Solid state magnesium may be ‘holy grail ‘ of safe batteries

A team made up of researchers from some of the foremost labs in the world is working together to create a solid state magnesium battery that would eliminate the risk of fire associated with some of today’s lithium-ion cells.

According to one of the insitutions, the U.S. Department of Energy’s Lawrence Berkeley National Laboratory, they have “discovered the fastest magnesium-ion solid-state conductor” and are calling it “a major step towards making solid-state magnesium-ion batteries that are both energy dense and safe.” The other participants are MIT (Massachusetts Institute of Technology) and Argonne National Laboratory in Chicago.

Magnesium is able to store more energy than lithium, but finding a liquid electrolyte to work with it in a battery has been problematic. In this development, the scientists decided to leapfrog the liquid issue and work on a solid material to carry the charge from the negative to the positive electrodes. The material they came up with is magnesium scandium selenide spinel.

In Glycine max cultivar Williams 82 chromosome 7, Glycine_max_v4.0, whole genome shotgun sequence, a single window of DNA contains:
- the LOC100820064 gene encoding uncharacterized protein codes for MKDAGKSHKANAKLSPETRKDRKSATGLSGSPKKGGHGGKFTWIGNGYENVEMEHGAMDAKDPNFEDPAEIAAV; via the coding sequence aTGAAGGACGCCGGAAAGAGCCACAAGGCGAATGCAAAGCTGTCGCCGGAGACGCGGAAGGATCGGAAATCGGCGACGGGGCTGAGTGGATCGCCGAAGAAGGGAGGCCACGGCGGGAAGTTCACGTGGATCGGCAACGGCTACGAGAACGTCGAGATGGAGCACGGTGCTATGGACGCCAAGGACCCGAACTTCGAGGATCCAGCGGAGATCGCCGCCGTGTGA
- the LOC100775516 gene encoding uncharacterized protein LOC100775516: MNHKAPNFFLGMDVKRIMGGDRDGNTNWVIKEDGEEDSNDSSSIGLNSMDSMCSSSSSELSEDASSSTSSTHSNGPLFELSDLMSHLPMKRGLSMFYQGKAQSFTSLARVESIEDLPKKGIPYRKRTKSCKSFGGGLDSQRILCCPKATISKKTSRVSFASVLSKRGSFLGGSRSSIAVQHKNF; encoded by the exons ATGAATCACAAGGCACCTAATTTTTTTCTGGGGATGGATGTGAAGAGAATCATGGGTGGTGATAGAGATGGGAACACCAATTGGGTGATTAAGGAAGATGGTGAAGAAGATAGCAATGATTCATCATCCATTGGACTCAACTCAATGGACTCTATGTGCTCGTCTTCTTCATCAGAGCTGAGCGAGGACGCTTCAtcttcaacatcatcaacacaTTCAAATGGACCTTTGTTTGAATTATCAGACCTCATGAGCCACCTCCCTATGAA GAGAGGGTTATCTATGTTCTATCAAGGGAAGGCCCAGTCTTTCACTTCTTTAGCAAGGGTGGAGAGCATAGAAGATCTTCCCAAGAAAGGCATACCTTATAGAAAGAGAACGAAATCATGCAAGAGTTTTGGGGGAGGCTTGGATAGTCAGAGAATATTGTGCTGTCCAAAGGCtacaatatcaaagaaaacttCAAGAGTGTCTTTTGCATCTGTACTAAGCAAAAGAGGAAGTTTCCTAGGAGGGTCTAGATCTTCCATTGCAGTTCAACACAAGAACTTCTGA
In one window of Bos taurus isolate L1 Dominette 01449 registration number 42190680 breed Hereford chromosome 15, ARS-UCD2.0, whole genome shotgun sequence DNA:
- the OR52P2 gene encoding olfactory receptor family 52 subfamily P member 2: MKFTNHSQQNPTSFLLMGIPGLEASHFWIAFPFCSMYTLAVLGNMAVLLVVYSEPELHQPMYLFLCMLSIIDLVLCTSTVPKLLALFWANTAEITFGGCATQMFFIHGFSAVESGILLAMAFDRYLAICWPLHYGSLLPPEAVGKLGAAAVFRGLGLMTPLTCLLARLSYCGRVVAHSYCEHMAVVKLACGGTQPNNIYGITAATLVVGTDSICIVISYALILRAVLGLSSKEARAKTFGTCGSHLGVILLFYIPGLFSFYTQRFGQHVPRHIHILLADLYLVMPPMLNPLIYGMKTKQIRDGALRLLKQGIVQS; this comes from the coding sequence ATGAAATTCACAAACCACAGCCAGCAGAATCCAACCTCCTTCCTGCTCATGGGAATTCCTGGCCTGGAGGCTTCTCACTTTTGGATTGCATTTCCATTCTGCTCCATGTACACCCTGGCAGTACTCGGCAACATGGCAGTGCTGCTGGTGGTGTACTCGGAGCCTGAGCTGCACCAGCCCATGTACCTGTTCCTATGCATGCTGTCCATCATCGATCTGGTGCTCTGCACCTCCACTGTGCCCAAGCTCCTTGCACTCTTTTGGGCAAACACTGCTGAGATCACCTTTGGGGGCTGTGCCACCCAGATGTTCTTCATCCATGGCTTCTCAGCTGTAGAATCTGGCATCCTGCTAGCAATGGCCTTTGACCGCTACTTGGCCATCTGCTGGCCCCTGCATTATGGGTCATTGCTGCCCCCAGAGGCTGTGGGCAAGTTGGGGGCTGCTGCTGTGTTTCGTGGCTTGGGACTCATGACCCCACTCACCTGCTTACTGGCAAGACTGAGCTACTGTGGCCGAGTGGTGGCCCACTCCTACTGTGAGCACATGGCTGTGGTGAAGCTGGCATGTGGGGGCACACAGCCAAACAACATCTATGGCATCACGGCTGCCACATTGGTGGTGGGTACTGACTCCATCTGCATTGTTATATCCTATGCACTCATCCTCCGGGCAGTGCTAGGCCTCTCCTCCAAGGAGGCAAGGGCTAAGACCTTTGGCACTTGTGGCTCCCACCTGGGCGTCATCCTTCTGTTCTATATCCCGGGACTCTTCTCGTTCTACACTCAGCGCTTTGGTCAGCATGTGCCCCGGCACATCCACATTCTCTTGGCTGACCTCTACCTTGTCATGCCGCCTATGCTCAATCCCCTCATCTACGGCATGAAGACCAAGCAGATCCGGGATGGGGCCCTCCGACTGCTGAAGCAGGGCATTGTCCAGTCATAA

A technique called nuclear magnetic resonance (NMR) spectroscopy was used to experimentally prove that magnesium ions could move through the material as rapidly as the theoretical studies had predicted. NMR is similar to the MRI used on human tissue, but analyzes chemical properties.

The results are very promising. Gerbrand Ceder, a Berkeley Lab Senior Faculty Scientist, said “magnesium is thought to move slowly in most solids, so nobody thought this would be possible. This probably has a long way to go before you can make a battery out of it, but it’s the first demonstration you can make solid-state materials with really good magnesium mobility through it.”

According to Berkeley Lab, Ceder was excited at the prospects for the finding but cautioned that work remains to be done. “There are enormous efforts in industry to make a solid-state battery. It’s the holy grail because you would have the ultimate safe battery. But we still have work to do. This material shows a small amount of electron leakage, which has to be removed before it can be used in a battery.”

Read more at New Atlas
Read more at Berkeley Lab
Read the paper, published at
Photo: Argonne scientist Baris Key, shown on left at work in his nuclear magnetic resonance lab, worked with researchers at Berkeley Lab on the discovery of the fastest ever magnesium-ion solid-state conductor. (Credit: Argonne National Laboratory)


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